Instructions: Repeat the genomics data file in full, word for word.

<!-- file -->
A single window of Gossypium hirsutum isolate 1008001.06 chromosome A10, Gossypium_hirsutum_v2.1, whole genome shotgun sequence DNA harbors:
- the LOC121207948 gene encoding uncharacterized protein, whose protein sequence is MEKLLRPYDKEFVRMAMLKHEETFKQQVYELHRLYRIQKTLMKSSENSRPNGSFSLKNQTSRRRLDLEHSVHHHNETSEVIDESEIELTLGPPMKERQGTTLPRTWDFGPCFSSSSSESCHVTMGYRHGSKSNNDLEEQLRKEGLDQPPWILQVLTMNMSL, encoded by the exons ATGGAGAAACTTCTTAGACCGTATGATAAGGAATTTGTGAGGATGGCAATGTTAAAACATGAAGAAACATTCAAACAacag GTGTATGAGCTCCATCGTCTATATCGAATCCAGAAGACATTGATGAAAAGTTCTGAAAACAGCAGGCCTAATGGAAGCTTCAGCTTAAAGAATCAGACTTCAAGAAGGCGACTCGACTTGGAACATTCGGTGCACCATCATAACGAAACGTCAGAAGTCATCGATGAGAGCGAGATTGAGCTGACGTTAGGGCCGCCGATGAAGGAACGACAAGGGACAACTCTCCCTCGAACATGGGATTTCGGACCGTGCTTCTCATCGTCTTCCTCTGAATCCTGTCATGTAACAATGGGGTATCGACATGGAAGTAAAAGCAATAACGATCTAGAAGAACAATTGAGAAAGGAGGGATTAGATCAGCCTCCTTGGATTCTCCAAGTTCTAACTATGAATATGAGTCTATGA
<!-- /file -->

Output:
A single window of Gossypium hirsutum isolate 1008001.06 chromosome A10, Gossypium_hirsutum_v2.1, whole genome shotgun sequence DNA harbors:
- the LOC121207948 gene encoding uncharacterized protein, whose protein sequence is MEKLLRPYDKEFVRMAMLKHEETFKQQVYELHRLYRIQKTLMKSSENSRPNGSFSLKNQTSRRRLDLEHSVHHHNETSEVIDESEIELTLGPPMKERQGTTLPRTWDFGPCFSSSSSESCHVTMGYRHGSKSNNDLEEQLRKEGLDQPPWILQVLTMNMSL, encoded by the exons ATGGAGAAACTTCTTAGACCGTATGATAAGGAATTTGTGAGGATGGCAATGTTAAAACATGAAGAAACATTCAAACAacag GTGTATGAGCTCCATCGTCTATATCGAATCCAGAAGACATTGATGAAAAGTTCTGAAAACAGCAGGCCTAATGGAAGCTTCAGCTTAAAGAATCAGACTTCAAGAAGGCGACTCGACTTGGAACATTCGGTGCACCATCATAACGAAACGTCAGAAGTCATCGATGAGAGCGAGATTGAGCTGACGTTAGGGCCGCCGATGAAGGAACGACAAGGGACAACTCTCCCTCGAACATGGGATTTCGGACCGTGCTTCTCATCGTCTTCCTCTGAATCCTGTCATGTAACAATGGGGTATCGACATGGAAGTAAAAGCAATAACGATCTAGAAGAACAATTGAGAAAGGAGGGATTAGATCAGCCTCCTTGGATTCTCCAAGTTCTAACTATGAATATGAGTCTATGA